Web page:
Posts under ‘Westminster’

Elections – a right-wing fairy tale

by David Pavett.

The lowest form of political exchange is one in which arguments are raised to knock down views allegedly held by a political adversary even though there is no evidence the he/she has ever held such views. This  tactic can gain traction with constant repetition through various media (“repeat a lie a thousand times …”). It […]

Do MPs have a “greater mandate”?

by David Pavett.

Constitutional specialist Vernon Bogdanor wrote recently in the New Statesman The Labour Party is composed of three main elements – the Parliamentary Labour Party, the trade unions and the members. But the PLP is the most important, given that it represents the nine million people who voted Labour in 2015, and any future Labour government […]

On narrow parliamentarianism

by David Pavett.

On Saturday 6th August the Guardian carried an article by house-journalist Jonathan Freedland entitled ‘Corbyn can’t dismiss the importance of MPs. On Brexit, they’re centre stage.’ The aim of the article was to expose the absurdity of the anti-Parliamentary stance of the “Corbynistas”. On the slightest examination, however, Freedland’s argument falls apart exposing the vapidity his […]

John McDonnell on the leadership battle

by John McDonnell.

This talk was given by John McDonnell on Wednesday 29 June at a Stand Up for Labour event in the George IV pub in Chiswick, West London. The transcript has been lightly edited to account for the difference between spoken and written language but the content is unchanged.  Let me just tell you where we’re […]

We must not let this act of cowardice succeed

by Mark Seddon.

  Barely ten months ago, I urged my branch, the New York City Labour Party Branch, to first nominate and then vote for Jeremy Corbyn as leader of the Labour Party and for Tom Watson as his deputy. In this I was supported by longtime New York Labour activist, journalist and Tribune columnist, Ian Williams. […]

Will there be a snap election in 2016?

by Phil Burton-Cartledge.

Toby Perkins caught the punditocracy unawares last night by floating the possibility of a snap election later on this year. Now hold on a minute, doesn’t the Fixed Term Parliaments Act prevent an election from being called at the Prime Minister’s convenience? Yes, that’s right. Unless two thirds of Parliament think otherwise. Here, Toby sets […]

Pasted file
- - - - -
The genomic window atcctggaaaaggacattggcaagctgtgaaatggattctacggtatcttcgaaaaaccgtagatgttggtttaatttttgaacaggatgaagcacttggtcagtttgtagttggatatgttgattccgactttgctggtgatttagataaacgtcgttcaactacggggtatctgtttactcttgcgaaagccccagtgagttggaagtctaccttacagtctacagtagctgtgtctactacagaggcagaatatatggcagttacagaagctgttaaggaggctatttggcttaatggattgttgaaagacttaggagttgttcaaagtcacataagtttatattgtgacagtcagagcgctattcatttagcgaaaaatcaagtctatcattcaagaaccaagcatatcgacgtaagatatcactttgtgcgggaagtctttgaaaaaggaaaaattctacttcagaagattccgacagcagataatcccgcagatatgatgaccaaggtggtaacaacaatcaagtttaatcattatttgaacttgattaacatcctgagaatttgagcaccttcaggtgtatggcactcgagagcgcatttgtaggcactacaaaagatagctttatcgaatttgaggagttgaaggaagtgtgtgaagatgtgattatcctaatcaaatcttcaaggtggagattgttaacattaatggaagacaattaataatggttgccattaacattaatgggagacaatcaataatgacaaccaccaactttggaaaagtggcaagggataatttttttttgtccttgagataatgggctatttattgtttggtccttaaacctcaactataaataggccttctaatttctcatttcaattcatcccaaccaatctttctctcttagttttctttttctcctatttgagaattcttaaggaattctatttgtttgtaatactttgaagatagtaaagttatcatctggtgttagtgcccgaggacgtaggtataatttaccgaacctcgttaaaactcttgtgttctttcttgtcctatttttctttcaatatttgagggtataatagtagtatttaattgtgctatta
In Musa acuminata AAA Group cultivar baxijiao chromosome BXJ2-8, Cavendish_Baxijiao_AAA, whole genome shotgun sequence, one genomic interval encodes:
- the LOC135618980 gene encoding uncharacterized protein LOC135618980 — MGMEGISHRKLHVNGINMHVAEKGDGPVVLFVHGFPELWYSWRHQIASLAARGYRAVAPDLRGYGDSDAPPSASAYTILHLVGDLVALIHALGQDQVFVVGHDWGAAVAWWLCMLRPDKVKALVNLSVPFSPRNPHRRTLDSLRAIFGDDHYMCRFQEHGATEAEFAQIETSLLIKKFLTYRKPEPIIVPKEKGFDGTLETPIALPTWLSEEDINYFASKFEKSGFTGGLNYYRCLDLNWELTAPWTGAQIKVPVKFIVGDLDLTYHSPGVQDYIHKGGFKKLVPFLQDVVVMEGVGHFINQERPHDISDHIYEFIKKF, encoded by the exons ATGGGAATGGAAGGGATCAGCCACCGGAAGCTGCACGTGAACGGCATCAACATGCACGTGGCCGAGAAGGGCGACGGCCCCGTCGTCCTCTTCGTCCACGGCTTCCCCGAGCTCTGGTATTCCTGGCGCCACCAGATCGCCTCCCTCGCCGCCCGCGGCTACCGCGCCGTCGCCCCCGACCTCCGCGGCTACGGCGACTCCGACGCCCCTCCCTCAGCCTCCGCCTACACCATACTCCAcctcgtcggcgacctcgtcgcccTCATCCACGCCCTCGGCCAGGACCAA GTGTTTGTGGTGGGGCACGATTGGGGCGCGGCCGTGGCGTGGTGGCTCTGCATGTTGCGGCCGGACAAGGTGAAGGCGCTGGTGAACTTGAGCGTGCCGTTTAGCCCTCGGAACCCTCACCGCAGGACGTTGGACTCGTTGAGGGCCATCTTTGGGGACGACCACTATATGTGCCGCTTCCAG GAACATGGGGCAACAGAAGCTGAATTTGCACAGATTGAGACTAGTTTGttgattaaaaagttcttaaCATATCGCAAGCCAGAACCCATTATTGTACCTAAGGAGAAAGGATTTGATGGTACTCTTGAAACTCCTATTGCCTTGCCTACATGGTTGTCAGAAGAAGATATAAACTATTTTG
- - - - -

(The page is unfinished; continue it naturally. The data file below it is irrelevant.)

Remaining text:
Taking a closer look at Hilary Benn’s “electrifying” speech

by David Pavett.

Hilary Benn’s Commons speech in the Syria debate on 2 December has received high praise from right wing politicians and the media. It has been variously described as “one of the great speeches of the House of  Commons” (Phillip Hammond), a “tour de force” (Tony Blair), “electrifying” (Andrew Rawnsley in the Observer) and “politically elevating” […]

Syria “rebels” listed in full

by Newsdesk.

The 66 Labour MPs who voted with the Government on the main motion to support “taking military action, specifically airstrikes, exclusively against ISIL in Syria” represented well under a third of the 231 current Labour members of Parliament. They included 11 out of 28 Commons members of the shadow cabinet, six junior shadow ministers and three […]

A guide to the comradely divisions in Labour’s parliamentary party

by Phil Burton-Cartledge.

Is the Labour Party divided? Of course it is. But divided doesn’t necessarily mean at each others’ throats, at least not all of the time. As divisions have been the theme of the week, it’s time to quickly cast one’s eye over the Parliamentary Labour Party and discern what groups are emerging among this most august […]

Jeremy Corbyn brings straight talking, honest politics to PMQs

by Phil Burton-Cartledge.

Jeremy Corbyn this morning pledged to try and change Prime Minister’s Questions. Would he go for the “honest politics, plainly spoken” approach of his leadership campaign, avoiding the name-calling and yah boo sucks, or will he rise to the bait put to him by Dave? As we now know, he started as he’s been carrying […]

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